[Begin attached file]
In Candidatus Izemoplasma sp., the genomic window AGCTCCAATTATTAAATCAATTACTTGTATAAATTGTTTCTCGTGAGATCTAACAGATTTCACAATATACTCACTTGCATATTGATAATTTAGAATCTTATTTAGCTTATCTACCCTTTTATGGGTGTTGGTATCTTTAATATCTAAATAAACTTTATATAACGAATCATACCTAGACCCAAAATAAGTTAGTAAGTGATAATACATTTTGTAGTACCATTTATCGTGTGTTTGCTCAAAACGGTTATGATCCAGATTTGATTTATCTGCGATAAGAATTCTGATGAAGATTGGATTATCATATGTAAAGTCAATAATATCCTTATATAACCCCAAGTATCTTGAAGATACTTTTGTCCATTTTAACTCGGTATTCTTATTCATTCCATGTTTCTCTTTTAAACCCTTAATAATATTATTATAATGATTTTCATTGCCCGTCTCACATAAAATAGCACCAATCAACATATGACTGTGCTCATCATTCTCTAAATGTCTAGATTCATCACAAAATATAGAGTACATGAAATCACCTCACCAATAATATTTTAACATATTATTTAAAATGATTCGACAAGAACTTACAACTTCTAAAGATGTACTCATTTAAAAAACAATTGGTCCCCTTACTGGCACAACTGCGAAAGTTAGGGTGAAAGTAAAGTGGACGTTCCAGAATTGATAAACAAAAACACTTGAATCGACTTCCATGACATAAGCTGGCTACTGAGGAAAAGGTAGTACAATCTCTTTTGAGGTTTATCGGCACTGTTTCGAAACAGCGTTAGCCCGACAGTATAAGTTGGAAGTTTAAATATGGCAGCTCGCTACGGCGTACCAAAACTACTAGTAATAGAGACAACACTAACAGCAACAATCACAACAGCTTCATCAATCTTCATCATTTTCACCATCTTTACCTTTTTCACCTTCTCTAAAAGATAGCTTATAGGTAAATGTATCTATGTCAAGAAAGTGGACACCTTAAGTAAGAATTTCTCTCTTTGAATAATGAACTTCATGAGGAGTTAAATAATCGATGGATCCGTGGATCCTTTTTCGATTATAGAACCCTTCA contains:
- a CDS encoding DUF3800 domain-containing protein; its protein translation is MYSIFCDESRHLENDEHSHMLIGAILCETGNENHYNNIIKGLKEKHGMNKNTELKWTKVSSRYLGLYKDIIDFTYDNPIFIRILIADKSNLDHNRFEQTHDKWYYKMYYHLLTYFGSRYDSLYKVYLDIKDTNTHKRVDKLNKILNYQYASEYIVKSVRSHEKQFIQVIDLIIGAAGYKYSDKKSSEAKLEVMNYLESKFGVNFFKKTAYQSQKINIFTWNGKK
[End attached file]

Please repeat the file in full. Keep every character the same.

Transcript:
In Candidatus Izemoplasma sp., the genomic window AGCTCCAATTATTAAATCAATTACTTGTATAAATTGTTTCTCGTGAGATCTAACAGATTTCACAATATACTCACTTGCATATTGATAATTTAGAATCTTATTTAGCTTATCTACCCTTTTATGGGTGTTGGTATCTTTAATATCTAAATAAACTTTATATAACGAATCATACCTAGACCCAAAATAAGTTAGTAAGTGATAATACATTTTGTAGTACCATTTATCGTGTGTTTGCTCAAAACGGTTATGATCCAGATTTGATTTATCTGCGATAAGAATTCTGATGAAGATTGGATTATCATATGTAAAGTCAATAATATCCTTATATAACCCCAAGTATCTTGAAGATACTTTTGTCCATTTTAACTCGGTATTCTTATTCATTCCATGTTTCTCTTTTAAACCCTTAATAATATTATTATAATGATTTTCATTGCCCGTCTCACATAAAATAGCACCAATCAACATATGACTGTGCTCATCATTCTCTAAATGTCTAGATTCATCACAAAATATAGAGTACATGAAATCACCTCACCAATAATATTTTAACATATTATTTAAAATGATTCGACAAGAACTTACAACTTCTAAAGATGTACTCATTTAAAAAACAATTGGTCCCCTTACTGGCACAACTGCGAAAGTTAGGGTGAAAGTAAAGTGGACGTTCCAGAATTGATAAACAAAAACACTTGAATCGACTTCCATGACATAAGCTGGCTACTGAGGAAAAGGTAGTACAATCTCTTTTGAGGTTTATCGGCACTGTTTCGAAACAGCGTTAGCCCGACAGTATAAGTTGGAAGTTTAAATATGGCAGCTCGCTACGGCGTACCAAAACTACTAGTAATAGAGACAACACTAACAGCAACAATCACAACAGCTTCATCAATCTTCATCATTTTCACCATCTTTACCTTTTTCACCTTCTCTAAAAGATAGCTTATAGGTAAATGTATCTATGTCAAGAAAGTGGACACCTTAAGTAAGAATTTCTCTCTTTGAATAATGAACTTCATGAGGAGTTAAATAATCGATGGATCCGTGGATCCTTTTTCGATTATAGAACCCTTCA contains:
- a CDS encoding DUF3800 domain-containing protein; its protein translation is MYSIFCDESRHLENDEHSHMLIGAILCETGNENHYNNIIKGLKEKHGMNKNTELKWTKVSSRYLGLYKDIIDFTYDNPIFIRILIADKSNLDHNRFEQTHDKWYYKMYYHLLTYFGSRYDSLYKVYLDIKDTNTHKRVDKLNKILNYQYASEYIVKSVRSHEKQFIQVIDLIIGAAGYKYSDKKSSEAKLEVMNYLESKFGVNFFKKTAYQSQKINIFTWNGKK